Joan Collins gives good advice based on a faulty assumption

12 04 2009

On April 8th, IMDB.com posted a news blurb in which Dynasty star Joan Collins warned pop star Rihanna against returning to her ex-boyfriend, celebrity Chris Brown, who is charged with assaulting and threatening her (Rihanna).

Rihanna and Brown are involved in one of the most high profile instances of teen dating violence in recent history, and the relationship abuse has sparked discussions among teachers and parents of how to explain the issue of intimate partner violence to their children.  The case has also revealed societal attitudes about relationship abuse.

For example, in this news blurb, Joan Collins, who has been married five times (eesh), says:

I made a few mistakes but one of the things that I would say to a girl like Rihanna is never go back to a man who hits you. Never, ever. Any man who hits you once will hit you again. No man has ever hit me. They know I wouldn’t tolerate it for one second.

The beginning of this quotation is very strong and clear: abusers don’t magically stop abusing.  I agree with Collins that Rihanna shouldn’t get back together with Brown.  But unlike Collins, I understand that it is very difficult to leave an abuser, and therefore, should Rihanna decide to go back to Brown, I will not think less of her, and I would encourage other people to remain supportive of her.

Why wouldn’t people be supportive of her?  Probably because of attitudes like the bolded portion of Collins’ quotation (emphasis mine).  There is this ridiculous attitude that abusers won’t abuse unless they’re given a chance, and if you, the victim, don’t give them a chance, then they won’t hurt you.  Joan Collins mistakenly believes that she was never physically abused because her partners “knew” she wouldn’t put up with it.  While this idea might sound empowering (“I’m just too strong to be abused!”), it’s incredibly damaging for victims of violence, and it’s also false security.

If you assume that you won’t be hurt or abused unless you “let” someone hurt you, you might miss warning signs of abuse or other dangerous behaviors.  And if you’re hurt or abused after “not letting” someone hurt you, then who might you blame for the abuse?  This attitude reinforces the idea that the victim is to blame for her own abuse or assault.

Joan Collins, it’s great that you recognize that abusers don’t change.  But you might want to brush up on the rest of Relationship Abuse 101.





Only the macho are fit to rule

12 04 2009

On Wednesday, April 8th, Kathleen Parker shared her wisdom in the Washington Post about “Obama’s Unmacho Diplomacy”.  And aren’t we lucky to be blessed with her insightful observations and remarks?  She writes:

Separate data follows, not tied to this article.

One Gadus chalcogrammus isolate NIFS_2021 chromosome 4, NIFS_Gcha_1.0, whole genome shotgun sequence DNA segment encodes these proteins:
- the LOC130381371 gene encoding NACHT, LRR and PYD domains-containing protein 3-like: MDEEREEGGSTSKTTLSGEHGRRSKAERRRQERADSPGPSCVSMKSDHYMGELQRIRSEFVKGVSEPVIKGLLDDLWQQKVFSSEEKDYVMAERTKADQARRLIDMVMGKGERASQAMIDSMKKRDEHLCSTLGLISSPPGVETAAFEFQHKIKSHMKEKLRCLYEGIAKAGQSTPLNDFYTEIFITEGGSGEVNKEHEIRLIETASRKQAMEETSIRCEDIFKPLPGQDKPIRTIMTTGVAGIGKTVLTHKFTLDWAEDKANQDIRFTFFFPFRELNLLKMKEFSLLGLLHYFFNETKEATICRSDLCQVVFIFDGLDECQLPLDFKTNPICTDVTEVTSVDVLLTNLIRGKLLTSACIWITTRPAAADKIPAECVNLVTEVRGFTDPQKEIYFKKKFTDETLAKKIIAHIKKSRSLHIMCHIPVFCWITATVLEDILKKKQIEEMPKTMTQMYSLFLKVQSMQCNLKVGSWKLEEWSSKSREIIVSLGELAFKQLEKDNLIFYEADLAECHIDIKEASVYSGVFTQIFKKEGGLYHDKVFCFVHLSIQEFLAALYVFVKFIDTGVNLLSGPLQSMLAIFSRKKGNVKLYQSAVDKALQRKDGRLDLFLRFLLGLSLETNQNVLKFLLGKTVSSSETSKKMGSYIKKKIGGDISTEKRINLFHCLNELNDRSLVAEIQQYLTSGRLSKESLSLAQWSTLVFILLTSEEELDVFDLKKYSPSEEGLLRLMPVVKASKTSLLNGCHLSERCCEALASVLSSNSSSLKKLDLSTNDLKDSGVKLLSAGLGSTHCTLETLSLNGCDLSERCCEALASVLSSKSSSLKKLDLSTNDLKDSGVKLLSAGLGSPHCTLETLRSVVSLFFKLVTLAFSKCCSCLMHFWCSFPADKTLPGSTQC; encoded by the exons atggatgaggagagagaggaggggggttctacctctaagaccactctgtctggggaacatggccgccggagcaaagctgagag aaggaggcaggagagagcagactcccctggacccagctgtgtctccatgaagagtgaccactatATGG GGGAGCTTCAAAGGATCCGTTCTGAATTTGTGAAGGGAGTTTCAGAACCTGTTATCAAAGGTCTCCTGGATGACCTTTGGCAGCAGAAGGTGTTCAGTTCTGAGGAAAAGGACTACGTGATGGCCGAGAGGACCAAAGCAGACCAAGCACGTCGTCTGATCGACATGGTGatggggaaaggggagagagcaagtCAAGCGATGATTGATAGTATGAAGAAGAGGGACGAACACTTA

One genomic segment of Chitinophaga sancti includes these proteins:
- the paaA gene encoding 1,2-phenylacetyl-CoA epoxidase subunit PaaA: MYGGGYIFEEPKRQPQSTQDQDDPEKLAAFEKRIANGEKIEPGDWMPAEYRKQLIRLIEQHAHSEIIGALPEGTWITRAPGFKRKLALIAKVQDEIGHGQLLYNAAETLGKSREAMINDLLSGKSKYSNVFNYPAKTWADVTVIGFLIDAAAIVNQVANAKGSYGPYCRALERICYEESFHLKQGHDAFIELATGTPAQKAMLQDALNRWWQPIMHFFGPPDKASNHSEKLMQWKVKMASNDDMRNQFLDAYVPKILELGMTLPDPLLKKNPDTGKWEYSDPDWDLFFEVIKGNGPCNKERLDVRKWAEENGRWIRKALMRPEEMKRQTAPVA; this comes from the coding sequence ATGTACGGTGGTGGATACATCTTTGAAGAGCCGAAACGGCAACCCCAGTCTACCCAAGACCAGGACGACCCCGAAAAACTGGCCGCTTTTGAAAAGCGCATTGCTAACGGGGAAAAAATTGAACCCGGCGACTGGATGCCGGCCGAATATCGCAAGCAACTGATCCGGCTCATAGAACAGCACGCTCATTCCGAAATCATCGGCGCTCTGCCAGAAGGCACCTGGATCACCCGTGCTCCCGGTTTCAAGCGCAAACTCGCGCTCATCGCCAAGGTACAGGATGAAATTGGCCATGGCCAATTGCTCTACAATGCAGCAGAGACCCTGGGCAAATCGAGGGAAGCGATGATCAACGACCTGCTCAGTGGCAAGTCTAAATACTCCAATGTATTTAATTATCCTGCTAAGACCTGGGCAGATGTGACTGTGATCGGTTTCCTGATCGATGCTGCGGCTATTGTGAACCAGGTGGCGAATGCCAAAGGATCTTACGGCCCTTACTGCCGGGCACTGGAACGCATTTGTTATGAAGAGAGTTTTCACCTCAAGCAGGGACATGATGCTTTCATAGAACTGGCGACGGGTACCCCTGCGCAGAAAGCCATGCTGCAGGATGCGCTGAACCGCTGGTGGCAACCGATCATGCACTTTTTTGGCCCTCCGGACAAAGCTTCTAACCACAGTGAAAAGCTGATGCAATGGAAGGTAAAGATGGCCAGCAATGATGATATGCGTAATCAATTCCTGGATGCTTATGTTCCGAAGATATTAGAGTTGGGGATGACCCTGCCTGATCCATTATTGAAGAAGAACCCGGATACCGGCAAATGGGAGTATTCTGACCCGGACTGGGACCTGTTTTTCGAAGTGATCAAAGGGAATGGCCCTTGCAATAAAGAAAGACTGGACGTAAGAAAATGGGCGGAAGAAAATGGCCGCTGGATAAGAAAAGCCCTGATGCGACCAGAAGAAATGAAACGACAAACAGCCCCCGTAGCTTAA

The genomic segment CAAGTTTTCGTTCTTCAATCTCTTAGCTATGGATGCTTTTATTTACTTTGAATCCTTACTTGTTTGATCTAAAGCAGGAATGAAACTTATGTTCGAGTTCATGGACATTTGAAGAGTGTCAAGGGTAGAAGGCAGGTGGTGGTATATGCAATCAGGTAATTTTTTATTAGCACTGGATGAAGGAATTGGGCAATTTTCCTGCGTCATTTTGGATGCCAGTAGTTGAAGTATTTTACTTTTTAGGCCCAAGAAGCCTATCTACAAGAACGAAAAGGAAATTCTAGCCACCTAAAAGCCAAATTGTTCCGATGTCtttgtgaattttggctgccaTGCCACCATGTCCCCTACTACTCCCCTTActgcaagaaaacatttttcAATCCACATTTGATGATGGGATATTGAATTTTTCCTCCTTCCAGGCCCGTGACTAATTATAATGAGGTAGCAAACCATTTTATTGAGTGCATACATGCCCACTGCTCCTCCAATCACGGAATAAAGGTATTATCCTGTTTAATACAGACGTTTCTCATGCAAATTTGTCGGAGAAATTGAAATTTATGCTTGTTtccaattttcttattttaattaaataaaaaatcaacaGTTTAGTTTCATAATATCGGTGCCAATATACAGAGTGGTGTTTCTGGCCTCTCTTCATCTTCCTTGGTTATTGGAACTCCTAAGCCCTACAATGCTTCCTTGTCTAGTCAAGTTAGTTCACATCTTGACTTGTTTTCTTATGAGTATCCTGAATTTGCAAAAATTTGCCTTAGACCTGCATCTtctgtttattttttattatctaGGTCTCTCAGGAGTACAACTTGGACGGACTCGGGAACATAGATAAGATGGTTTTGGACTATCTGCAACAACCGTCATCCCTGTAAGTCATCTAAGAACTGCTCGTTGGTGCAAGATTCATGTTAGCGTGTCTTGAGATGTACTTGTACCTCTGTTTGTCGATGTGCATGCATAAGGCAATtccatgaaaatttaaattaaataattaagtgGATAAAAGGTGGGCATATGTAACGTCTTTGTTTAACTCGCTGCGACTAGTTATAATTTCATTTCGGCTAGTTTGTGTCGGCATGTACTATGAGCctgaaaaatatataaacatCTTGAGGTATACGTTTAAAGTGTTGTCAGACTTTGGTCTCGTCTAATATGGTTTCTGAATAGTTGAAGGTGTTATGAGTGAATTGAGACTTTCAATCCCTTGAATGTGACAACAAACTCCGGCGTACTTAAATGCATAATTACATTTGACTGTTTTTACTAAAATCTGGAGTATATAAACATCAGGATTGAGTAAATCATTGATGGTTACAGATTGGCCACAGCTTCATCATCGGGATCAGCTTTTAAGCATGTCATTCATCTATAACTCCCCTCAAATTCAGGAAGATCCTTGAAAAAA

Unfortunately, most of world history seems to have pivoted on the balance or imbalance of hormones, with testosterone presenting the greatest challenge. (I note this as a fan.)

Is she saying that she is a fan of testosterone?  Okay, good for her.  And boy, I didn’t know that world history and politics was so simple – it all comes down to “the balance or imbalance of hormones”.  Silly me for not knowing that.  Well, you learn something new everyday!

In what may prove to be an epochal development, Obama seems to have his under control. He doesn’t strut, swagger or flex. He doesn’t even notice the hydrant.

If George W. Bush was a cowboy, Obama is a group hug.

He says we should show leadership by listening. That we should work in partnership with others. That we should show humility. This is, of course, pure porn for women. But unfortunately, women don’t rule the world. Men still do. And we have to worry whether Obama will be viewed as weak and the U.S., therefore, vulnerable.

Oh, boo.  So having a president who has his testosterone under control is bad?  God forbid that we have a leader who has an open ear and is willing to listen, a leader who actually wants to collaborate with others, a leader who is humble.  What a terrible weakness for the U.S.!  Of course listening to and working with other people is the path to a great downfall.

Parker so insightfully suggests that having the willingness and the skills to be a good listener is a wholly feminine thing to do.  Having partnerships with others is wholly feminine too.  As is being humble instead of an arrogant prick.  Because only women want to listen and work together and are humble.  We women are emotional, caring and empathetic.  We rule with our hearts and not our heads.  Men, on the other hand, are tough enough to rough it out on their own.  And they don’t even bother to listen, unless its to themselves.